Inflation in Kenya Could Hit 6% As Fuel Costs Rise, Stanbic Says

(Bloomberg) -- Kenya’s introduction of a 16 percent value-added tax on gasoline this month could drive headline inflation to 6 percent in September and 7.5 percent in October if retained, according to Stanbic Holdings Plc.

While the East African state introduced the levy in 2013 to grow tax revenue, it was initially deferred for three years to ameliorate the impact on consumers, and then for another two years, which ended on Aug. 31. Last week, lawmakers voted to postpone its enactment further to 2020 in a Finance Bill that still requires the president’s assent to become law.

“A reversal in fuel prices, assuming the Finance Bill is passed, could lead to a sharp contraction of the headline CPI on a month-on-month basis in October,” Stanbic’s regional economist, Jibran Qureishi, said in an emailed note.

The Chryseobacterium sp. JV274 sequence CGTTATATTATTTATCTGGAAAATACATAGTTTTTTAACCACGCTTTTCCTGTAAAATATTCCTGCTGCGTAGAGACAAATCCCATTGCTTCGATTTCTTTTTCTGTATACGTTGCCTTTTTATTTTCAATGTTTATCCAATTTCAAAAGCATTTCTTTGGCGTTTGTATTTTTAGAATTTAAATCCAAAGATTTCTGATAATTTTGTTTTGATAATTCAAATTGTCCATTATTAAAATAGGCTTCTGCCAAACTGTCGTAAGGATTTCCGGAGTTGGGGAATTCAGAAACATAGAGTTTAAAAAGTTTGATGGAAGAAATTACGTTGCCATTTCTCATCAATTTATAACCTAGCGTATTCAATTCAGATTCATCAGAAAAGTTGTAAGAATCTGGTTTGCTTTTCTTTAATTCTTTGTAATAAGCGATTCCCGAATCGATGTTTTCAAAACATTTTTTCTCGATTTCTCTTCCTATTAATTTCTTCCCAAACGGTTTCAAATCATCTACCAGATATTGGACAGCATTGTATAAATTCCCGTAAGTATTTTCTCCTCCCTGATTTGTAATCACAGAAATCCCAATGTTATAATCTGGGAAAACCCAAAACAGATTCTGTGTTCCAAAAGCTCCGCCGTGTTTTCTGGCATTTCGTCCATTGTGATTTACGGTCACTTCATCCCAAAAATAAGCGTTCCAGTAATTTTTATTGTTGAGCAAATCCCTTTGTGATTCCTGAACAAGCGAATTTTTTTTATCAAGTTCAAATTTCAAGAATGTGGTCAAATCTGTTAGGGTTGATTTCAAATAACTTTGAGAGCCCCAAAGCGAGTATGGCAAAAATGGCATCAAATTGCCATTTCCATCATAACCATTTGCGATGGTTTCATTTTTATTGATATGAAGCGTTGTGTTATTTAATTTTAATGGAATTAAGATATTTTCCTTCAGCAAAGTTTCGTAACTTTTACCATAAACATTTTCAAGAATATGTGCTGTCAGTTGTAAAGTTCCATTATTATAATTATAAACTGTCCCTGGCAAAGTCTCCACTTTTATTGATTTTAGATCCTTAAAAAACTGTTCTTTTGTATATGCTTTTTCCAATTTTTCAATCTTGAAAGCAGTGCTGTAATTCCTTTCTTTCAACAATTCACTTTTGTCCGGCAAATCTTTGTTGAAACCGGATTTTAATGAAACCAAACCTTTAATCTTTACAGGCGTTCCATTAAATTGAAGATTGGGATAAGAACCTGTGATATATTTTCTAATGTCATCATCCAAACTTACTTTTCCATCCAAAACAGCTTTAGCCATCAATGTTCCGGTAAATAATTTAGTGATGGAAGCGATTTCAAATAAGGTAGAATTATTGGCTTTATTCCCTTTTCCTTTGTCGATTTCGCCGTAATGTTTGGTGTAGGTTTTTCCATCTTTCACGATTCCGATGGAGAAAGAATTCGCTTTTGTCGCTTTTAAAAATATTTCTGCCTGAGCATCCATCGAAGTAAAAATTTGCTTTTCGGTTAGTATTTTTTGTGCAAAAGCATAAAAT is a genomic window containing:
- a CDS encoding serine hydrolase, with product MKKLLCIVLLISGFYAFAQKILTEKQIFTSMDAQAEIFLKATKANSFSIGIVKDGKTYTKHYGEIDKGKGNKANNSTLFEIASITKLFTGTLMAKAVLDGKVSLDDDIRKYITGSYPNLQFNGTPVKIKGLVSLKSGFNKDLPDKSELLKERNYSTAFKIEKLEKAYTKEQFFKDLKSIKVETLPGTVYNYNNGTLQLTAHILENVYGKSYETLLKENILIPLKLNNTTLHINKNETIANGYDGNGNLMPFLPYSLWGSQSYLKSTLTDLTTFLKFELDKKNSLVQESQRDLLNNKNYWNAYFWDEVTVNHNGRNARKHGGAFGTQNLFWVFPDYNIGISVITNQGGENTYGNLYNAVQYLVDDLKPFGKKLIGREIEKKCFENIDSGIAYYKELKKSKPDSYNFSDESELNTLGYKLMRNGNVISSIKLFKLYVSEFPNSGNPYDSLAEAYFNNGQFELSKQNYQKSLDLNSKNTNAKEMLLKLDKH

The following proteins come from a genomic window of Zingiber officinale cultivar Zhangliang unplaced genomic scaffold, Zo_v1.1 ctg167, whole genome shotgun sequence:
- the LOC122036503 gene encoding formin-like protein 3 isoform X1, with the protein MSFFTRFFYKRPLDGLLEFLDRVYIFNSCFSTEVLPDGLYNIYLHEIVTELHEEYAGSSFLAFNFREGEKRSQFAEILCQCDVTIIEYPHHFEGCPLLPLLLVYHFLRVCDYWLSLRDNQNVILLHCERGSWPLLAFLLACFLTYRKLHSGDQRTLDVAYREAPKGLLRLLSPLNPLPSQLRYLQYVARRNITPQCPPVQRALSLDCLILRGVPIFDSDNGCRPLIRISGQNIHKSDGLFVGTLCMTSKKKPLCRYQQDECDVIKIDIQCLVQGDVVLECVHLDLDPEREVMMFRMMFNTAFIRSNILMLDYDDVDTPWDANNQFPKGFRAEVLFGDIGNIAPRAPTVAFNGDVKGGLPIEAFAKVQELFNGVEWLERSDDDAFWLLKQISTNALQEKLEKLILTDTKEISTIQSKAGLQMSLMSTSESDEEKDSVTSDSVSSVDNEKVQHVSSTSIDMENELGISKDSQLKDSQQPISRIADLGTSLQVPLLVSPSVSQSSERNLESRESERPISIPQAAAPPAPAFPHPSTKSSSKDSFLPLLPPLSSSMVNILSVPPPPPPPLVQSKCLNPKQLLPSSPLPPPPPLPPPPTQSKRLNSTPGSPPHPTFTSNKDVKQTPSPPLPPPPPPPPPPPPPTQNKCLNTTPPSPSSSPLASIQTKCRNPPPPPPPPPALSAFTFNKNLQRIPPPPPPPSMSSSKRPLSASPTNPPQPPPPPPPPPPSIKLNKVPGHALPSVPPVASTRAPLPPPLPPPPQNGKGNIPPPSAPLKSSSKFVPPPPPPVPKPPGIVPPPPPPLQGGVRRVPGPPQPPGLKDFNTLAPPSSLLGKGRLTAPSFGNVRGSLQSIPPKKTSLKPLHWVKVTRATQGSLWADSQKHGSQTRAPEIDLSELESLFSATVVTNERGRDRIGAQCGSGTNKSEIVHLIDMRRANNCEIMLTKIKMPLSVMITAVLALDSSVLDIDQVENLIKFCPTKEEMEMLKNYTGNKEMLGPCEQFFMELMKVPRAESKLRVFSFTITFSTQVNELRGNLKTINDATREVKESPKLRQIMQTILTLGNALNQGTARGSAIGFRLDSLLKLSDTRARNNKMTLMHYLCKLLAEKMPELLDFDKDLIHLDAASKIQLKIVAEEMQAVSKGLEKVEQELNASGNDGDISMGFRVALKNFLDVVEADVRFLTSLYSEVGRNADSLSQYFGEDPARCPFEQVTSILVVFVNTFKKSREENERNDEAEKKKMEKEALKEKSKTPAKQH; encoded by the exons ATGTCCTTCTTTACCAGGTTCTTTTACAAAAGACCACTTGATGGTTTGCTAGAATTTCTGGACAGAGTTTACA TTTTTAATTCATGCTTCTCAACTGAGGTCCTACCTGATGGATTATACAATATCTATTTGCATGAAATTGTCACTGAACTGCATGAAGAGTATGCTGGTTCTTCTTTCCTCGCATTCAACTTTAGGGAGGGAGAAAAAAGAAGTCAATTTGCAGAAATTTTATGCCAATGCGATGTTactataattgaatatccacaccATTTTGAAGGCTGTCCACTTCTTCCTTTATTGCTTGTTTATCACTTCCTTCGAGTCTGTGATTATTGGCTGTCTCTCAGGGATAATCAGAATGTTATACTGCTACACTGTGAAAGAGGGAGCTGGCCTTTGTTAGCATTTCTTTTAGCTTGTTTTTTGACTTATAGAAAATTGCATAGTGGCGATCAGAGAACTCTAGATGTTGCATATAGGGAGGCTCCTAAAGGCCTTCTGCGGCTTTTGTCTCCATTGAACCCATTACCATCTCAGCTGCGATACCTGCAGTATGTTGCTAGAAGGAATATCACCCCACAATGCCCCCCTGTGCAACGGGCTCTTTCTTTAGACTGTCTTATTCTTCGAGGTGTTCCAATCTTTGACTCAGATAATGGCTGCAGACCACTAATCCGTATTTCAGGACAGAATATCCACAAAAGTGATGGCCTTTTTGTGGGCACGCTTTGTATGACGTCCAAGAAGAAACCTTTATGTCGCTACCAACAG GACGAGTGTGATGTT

The new tax is projected to net the government approximately 71 billion shillings ($705 million) in additional income, according to the Treasury.

The Kenya National Chamber of Commerce and Industry asked President Uhuru Kenyatta to sign the bill to ease the burden of rising costs on consumers and fend off any effect on other basic products, Chairman Kiprono Kittony said in an emailed note.

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